Bovine serum albumin: 30 mg
50 mM HEPES-Na solution (pH 7.5): 0.8 ml
5% glutaraldehyde aqueous solution: 0.2 ml
Next, the membrane 4 was immersed in glutamic acid solution similarly to Example 1 and then an enzyme-immobilized membrane 5 was formed thereon by using a solution of the composition same as that shown in Example 1. Subsequently the membrane 5 was immersed in 0.1M glycine solution for 10 minutes to modify unreacted aldehyde groups to carboxyl groups. The thus prepared two-layer construction membrane was subjected to patterning by a lift-off method as in Example 1. Finally a permeation-restricted membrane 3 was formed thereon in the manner shown in Example 1.
By means of the glucose sensor prepared as above, serum samples were examined in the manner shown in Example 1. The results obtained are shown in FIG. 4 by squares.
An enzyme-immobilized membrane was prepared on ISFET in the manner same as Example 1 and was subjected to introduction of carboxyl groups in the manner similar to Example 1 but with use of 0.1M glycine solution in place of 0.1M glutamic acid solution used in Example 1.
Then a permeation-restricted membrane was formed on the enzyme-immobilized and buffered membrane prepared as above by coating with albumin solution having composition as follows:
Bovine serum albumin: 12 mg
50 mM HEPES-Na buffer solution (pH 7.5): 0.6 ml
5% glutaraldehyde aqueous solution: 0.4 ml
As to the glucose sensor thus prepared, a calibration line was prepared in the manner shown in Example 1. As shown in FIG. 5, the calibration line indicates that its sensor output is in proportion to glucose concentration up to 400 mg/dl glucose concentration and is not saturated until exceeding 500 mg/dl glucose concentration.
This glucose sensor having an albumin membrane as the permeation-restricted membrane and the glucose sensor having a silicone rubber membrane as the permeation-restricted membrane described in Example 1 were compared as to their durability, by repeating measurements of samples 100 times for each of 20 pieces of each of the glucose sensors of Examples 1 and 3. This durability tests showed that 90% of the sensors of this Example 3 retained ample enzyme activity and was usable for measurement after the tests, but 10 pieces of the sensors of Example 1 showed peeling-off of the silicon rubber membrane and only 8 of the remaining 10 pieces retrained enzyme activity.
It is thus clear that use of an albumin membrane crosslinked with glutaraldehyde as the permeation-restricted membrane realizes an enzyme electrode having a wide range of measurement and also high durability.
By means of the glucose sensor of this Example 3, blood glucose concentration was determined by a method of the present invention and a method of prior art. In the method of the present invention, the glucose sensor was immersed in a serum sample (25 μl) for 10 minutes and its output was measured. Then stirring was started by vibrating the sample or the sensor and its net output was continuously recorded from immediately after starting the stirring. In the prior art method, first the glucose sensor was immersed in buffer solution free from glucose and a background output was measured, and then the glucose sensor was immersed in a serum sample and its response was recorded. In FIGS. 6 (a) and 6 (b), response curves obtained by these two methods are shown respectively. FIG. 6 (b) shows that in the prior art method, noise is generated when the sensor is immersed in a serum sample and so measurement is difficult, whereas FIG. 6 (a) shows that in a method of the present invention, a good response curve is obtainable.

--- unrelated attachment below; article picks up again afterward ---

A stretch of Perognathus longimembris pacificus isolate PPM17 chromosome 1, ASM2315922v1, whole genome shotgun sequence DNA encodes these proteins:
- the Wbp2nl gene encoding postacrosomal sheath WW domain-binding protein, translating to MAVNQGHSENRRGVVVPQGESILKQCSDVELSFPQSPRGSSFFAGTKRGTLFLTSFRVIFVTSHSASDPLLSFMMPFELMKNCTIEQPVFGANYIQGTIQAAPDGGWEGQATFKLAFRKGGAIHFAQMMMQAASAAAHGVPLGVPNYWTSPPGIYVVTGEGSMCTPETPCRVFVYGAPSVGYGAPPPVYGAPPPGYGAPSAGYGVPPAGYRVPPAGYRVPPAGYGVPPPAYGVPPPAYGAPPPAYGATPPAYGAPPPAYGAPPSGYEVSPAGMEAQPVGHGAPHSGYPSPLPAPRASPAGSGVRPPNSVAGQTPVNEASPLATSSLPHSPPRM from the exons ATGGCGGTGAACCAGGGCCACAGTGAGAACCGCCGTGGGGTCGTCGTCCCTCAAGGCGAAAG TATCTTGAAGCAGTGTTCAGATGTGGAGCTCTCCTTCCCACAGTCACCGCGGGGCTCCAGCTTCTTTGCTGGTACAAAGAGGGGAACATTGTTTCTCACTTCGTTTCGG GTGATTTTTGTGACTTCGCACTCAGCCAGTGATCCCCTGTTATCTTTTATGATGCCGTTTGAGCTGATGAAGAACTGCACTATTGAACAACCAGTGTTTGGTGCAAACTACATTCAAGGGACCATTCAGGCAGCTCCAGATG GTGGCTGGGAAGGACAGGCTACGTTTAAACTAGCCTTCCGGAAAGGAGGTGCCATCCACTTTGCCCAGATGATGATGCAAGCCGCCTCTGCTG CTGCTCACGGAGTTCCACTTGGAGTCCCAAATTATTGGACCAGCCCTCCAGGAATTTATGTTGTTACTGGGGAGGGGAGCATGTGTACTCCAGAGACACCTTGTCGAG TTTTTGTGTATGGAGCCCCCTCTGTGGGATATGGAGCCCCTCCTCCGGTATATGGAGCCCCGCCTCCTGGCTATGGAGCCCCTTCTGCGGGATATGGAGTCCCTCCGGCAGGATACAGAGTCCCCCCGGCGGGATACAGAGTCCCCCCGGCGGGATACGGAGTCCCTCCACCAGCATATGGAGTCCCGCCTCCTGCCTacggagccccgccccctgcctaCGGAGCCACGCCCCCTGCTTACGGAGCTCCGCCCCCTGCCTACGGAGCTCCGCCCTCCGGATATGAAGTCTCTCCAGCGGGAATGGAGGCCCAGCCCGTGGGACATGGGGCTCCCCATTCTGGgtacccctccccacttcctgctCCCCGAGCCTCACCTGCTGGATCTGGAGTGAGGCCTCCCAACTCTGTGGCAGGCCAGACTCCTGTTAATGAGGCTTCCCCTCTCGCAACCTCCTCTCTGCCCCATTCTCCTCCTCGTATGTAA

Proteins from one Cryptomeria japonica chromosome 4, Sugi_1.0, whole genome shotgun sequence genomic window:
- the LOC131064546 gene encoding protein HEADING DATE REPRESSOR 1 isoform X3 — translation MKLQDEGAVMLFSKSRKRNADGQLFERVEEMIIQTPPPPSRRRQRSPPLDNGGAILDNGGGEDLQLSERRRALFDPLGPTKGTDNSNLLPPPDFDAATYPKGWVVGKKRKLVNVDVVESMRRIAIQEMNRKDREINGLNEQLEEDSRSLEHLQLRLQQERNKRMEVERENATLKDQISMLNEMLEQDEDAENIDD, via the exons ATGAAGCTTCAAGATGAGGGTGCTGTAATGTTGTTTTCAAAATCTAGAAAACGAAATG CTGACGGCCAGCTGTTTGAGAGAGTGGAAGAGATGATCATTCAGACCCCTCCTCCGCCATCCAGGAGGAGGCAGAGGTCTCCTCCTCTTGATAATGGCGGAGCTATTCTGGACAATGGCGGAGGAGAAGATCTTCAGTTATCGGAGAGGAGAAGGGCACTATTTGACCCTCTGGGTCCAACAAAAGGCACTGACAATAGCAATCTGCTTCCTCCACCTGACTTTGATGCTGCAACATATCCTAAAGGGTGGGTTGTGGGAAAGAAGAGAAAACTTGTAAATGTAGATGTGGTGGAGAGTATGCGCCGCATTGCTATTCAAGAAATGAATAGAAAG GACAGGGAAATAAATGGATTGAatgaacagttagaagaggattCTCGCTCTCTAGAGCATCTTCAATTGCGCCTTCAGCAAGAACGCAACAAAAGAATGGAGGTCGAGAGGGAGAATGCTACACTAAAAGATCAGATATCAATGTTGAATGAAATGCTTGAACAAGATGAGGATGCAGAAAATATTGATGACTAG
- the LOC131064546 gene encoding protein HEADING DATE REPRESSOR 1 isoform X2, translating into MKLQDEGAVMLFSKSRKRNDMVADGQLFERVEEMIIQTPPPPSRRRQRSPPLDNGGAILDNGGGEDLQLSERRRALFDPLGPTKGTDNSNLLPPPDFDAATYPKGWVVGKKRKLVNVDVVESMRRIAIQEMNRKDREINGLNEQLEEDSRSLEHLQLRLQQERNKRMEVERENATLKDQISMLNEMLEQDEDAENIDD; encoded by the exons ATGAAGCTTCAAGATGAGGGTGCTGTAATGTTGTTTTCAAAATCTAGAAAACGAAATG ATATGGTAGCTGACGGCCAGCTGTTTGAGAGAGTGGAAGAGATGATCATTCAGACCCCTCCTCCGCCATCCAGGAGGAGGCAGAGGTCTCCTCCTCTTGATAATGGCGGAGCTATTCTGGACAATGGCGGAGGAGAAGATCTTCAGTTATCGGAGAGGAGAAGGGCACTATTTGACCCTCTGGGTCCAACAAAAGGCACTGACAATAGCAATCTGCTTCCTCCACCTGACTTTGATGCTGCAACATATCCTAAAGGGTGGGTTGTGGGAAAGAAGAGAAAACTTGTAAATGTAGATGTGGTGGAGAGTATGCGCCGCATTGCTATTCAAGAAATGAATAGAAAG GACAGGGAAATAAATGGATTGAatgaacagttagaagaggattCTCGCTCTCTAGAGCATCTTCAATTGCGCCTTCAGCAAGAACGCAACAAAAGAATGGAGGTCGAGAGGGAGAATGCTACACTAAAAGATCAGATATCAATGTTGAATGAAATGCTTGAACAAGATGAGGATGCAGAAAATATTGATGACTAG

By means of the glucose sensor of this Example 3 and in accordance with the method of the present invention, measurements were made on serum samples of various glucose concentrations. Relation of output differences between before stirring and after stirring obtained by the glucose sensor and glucose concentrations determined by a precise clinical analyzer is shown in FIG. 7, from which it is clear that wide range determination can be made without use of buffer solution for background measurement, in accordance with the method of the present invention.
As explained in detail as above, the present invention has enabled to determine high concentration of an analyte in a sample solution by an enzyme electrode, to improve durability of the enzyme electrode and to simplify the method of determining analyte concentration in a sample solution by an enzyme electrode.
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|U.S. Classification||205/778, 435/174, 204/415, 257/253, 435/287.9, 435/817, 435/14, 204/403.11|
|Cooperative Classification||Y10S435/817, C12Q1/001, C12Q1/003|
|European Classification||C12Q1/00B2B, C12Q1/00B|
|Sep 5, 1995||FPAY||Fee payment|
Year of fee payment: 4
|Nov 22, 1999||FPAY||Fee payment|
Year of fee payment: 8
|Nov 4, 2003||FPAY||Fee payment|
Year of fee payment: 12